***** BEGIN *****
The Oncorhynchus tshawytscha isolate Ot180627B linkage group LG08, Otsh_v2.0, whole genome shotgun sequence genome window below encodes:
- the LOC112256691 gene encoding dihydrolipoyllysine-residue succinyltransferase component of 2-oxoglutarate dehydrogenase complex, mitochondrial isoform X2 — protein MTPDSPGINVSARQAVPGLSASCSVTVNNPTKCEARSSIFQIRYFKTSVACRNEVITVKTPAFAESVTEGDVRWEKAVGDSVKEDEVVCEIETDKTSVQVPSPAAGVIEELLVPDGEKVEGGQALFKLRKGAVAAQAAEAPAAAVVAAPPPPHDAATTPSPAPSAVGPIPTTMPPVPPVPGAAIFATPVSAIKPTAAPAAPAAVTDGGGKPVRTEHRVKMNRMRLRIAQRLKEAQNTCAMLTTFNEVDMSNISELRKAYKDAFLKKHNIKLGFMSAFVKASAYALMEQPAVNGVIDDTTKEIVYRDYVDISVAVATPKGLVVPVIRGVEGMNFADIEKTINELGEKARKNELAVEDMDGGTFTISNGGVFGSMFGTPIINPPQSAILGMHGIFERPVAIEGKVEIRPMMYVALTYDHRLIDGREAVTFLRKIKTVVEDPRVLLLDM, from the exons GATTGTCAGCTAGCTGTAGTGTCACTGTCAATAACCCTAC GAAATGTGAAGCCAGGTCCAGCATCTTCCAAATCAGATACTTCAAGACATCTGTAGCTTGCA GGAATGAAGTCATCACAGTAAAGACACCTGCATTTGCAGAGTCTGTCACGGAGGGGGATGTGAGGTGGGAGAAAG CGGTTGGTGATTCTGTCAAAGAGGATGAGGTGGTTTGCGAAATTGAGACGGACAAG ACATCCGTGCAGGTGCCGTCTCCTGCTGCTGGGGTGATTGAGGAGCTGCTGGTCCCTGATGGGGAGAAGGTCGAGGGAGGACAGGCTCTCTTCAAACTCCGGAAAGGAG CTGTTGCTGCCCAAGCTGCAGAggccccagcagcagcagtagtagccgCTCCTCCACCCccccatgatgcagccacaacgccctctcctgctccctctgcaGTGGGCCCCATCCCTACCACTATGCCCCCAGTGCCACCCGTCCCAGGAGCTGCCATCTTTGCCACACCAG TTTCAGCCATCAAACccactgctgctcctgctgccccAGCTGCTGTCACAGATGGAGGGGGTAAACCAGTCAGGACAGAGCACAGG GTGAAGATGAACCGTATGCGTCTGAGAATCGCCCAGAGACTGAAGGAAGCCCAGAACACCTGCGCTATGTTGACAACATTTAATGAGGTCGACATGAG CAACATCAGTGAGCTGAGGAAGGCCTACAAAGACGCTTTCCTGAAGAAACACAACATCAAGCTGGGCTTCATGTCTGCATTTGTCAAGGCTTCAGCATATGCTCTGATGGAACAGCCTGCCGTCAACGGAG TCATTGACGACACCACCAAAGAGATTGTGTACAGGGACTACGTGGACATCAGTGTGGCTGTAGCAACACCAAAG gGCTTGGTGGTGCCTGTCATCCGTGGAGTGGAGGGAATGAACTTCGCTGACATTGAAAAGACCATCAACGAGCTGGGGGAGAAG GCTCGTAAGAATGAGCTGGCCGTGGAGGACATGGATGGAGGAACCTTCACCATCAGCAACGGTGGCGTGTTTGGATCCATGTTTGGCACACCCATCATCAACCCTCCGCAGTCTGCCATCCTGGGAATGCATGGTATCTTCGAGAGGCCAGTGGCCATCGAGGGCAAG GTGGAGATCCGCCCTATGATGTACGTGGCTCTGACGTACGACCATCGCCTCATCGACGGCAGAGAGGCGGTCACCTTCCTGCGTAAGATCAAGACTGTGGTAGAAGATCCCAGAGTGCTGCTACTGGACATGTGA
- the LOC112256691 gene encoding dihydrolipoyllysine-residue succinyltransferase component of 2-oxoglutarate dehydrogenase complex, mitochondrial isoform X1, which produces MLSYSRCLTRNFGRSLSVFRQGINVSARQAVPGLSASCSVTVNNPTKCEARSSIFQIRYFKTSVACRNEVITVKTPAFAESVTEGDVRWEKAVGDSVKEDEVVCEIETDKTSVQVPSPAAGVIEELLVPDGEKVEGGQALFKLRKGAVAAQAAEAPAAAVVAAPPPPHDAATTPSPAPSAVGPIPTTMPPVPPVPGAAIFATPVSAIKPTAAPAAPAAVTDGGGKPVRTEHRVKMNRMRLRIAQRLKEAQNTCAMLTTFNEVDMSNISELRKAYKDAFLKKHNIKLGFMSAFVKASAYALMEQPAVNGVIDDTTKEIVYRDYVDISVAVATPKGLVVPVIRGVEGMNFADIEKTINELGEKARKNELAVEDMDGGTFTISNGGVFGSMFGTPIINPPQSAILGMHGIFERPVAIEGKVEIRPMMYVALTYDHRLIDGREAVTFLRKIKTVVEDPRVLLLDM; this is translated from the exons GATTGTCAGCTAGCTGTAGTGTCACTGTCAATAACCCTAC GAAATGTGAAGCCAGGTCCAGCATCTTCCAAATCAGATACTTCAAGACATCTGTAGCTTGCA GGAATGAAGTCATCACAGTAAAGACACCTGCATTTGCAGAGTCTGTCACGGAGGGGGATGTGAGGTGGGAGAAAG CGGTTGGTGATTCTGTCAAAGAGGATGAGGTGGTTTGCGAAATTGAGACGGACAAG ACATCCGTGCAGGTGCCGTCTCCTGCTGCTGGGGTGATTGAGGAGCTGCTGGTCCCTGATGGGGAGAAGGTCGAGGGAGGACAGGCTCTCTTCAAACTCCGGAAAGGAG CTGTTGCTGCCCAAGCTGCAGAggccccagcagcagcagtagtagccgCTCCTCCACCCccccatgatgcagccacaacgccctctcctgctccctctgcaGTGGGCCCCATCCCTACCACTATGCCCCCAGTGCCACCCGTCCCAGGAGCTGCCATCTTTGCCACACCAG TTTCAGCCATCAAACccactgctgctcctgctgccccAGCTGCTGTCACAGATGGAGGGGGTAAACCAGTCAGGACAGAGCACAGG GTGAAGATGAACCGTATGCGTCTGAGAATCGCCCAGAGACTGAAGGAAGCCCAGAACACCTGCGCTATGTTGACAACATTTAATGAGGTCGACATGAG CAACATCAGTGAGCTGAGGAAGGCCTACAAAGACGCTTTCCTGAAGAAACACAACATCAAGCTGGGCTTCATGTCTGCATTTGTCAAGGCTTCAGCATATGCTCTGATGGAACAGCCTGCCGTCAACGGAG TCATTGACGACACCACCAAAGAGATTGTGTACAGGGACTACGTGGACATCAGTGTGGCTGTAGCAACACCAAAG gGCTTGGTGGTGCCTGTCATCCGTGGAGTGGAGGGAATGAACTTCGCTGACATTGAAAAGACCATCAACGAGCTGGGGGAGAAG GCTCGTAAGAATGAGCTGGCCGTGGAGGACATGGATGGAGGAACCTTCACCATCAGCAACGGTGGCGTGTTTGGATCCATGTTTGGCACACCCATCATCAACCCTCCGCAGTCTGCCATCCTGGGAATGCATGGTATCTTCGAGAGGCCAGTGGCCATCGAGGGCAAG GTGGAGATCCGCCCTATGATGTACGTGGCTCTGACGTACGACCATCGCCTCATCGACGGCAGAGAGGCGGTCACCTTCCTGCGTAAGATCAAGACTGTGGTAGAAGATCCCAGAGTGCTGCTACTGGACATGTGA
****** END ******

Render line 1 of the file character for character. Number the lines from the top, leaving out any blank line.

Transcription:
The Oncorhynchus tshawytscha isolate Ot180627B linkage group LG08, Otsh_v2.0, whole genome shotgun sequence genome window below encodes: